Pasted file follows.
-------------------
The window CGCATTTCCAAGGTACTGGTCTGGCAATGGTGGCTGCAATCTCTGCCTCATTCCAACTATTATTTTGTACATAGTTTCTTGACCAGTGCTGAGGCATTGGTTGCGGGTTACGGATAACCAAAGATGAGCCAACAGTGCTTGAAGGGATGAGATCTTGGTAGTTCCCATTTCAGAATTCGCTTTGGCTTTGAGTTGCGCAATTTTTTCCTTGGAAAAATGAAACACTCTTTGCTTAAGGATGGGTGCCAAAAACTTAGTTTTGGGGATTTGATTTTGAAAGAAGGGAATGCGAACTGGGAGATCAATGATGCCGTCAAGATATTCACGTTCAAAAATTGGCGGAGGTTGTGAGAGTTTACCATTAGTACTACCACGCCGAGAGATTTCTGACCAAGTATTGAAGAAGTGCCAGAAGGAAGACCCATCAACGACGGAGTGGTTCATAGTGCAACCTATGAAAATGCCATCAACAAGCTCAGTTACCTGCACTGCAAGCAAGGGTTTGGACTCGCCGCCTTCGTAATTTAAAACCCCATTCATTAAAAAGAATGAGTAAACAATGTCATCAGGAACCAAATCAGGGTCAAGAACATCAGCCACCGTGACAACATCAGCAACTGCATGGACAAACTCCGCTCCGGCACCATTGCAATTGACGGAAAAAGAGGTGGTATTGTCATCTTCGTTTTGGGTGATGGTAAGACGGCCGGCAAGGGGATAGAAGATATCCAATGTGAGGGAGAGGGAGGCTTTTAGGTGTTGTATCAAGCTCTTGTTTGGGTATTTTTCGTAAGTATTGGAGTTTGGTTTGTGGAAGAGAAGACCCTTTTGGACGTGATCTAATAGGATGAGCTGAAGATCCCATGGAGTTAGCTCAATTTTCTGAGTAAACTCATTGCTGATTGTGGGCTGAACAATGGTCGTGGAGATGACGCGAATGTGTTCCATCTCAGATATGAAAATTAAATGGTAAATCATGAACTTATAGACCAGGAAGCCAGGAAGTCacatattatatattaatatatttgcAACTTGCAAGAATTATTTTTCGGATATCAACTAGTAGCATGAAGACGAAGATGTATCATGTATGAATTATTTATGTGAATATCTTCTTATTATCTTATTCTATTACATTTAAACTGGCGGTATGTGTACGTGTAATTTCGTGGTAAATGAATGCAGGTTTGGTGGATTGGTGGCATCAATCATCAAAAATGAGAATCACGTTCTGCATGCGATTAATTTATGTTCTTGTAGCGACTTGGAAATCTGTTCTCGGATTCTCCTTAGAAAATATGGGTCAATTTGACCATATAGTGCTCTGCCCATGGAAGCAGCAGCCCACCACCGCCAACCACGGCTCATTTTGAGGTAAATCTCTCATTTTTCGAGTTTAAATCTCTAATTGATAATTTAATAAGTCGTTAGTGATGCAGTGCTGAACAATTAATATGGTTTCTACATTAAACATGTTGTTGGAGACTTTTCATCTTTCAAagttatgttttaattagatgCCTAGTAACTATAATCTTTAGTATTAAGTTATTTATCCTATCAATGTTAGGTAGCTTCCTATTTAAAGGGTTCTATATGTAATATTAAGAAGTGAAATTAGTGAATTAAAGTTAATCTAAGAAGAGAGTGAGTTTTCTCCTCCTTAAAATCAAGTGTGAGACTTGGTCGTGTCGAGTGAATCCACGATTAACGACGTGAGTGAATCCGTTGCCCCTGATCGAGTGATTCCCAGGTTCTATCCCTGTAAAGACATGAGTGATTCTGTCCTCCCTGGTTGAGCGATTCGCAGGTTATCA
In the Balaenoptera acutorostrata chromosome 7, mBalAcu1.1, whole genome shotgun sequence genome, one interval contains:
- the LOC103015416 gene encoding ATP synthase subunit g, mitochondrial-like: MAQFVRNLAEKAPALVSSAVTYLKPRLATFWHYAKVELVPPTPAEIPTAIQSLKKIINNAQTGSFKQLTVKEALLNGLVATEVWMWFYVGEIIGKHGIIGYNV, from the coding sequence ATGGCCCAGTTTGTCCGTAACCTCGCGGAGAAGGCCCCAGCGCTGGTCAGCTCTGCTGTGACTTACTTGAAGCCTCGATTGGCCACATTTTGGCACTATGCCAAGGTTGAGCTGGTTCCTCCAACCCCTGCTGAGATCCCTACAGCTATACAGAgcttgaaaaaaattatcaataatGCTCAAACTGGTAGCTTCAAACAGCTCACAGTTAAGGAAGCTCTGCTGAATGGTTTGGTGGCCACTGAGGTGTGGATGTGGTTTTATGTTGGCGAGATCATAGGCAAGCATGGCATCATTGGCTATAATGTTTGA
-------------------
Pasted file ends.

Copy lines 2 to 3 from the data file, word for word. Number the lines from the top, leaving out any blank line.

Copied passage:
In the Balaenoptera acutorostrata chromosome 7, mBalAcu1.1, whole genome shotgun sequence genome, one interval contains:
- the LOC103015416 gene encoding ATP synthase subunit g, mitochondrial-like: MAQFVRNLAEKAPALVSSAVTYLKPRLATFWHYAKVELVPPTPAEIPTAIQSLKKIINNAQTGSFKQLTVKEALLNGLVATEVWMWFYVGEIIGKHGIIGYNV, from the coding sequence ATGGCCCAGTTTGTCCGTAACCTCGCGGAGAAGGCCCCAGCGCTGGTCAGCTCTGCTGTGACTTACTTGAAGCCTCGATTGGCCACATTTTGGCACTATGCCAAGGTTGAGCTGGTTCCTCCAACCCCTGCTGAGATCCCTACAGCTATACAGAgcttgaaaaaaattatcaataatGCTCAAACTGGTAGCTTCAAACAGCTCACAGTTAAGGAAGCTCTGCTGAATGGTTTGGTGGCCACTGAGGTGTGGATGTGGTTTTATGTTGGCGAGATCATAGGCAAGCATGGCATCATTGGCTATAATGTTTGA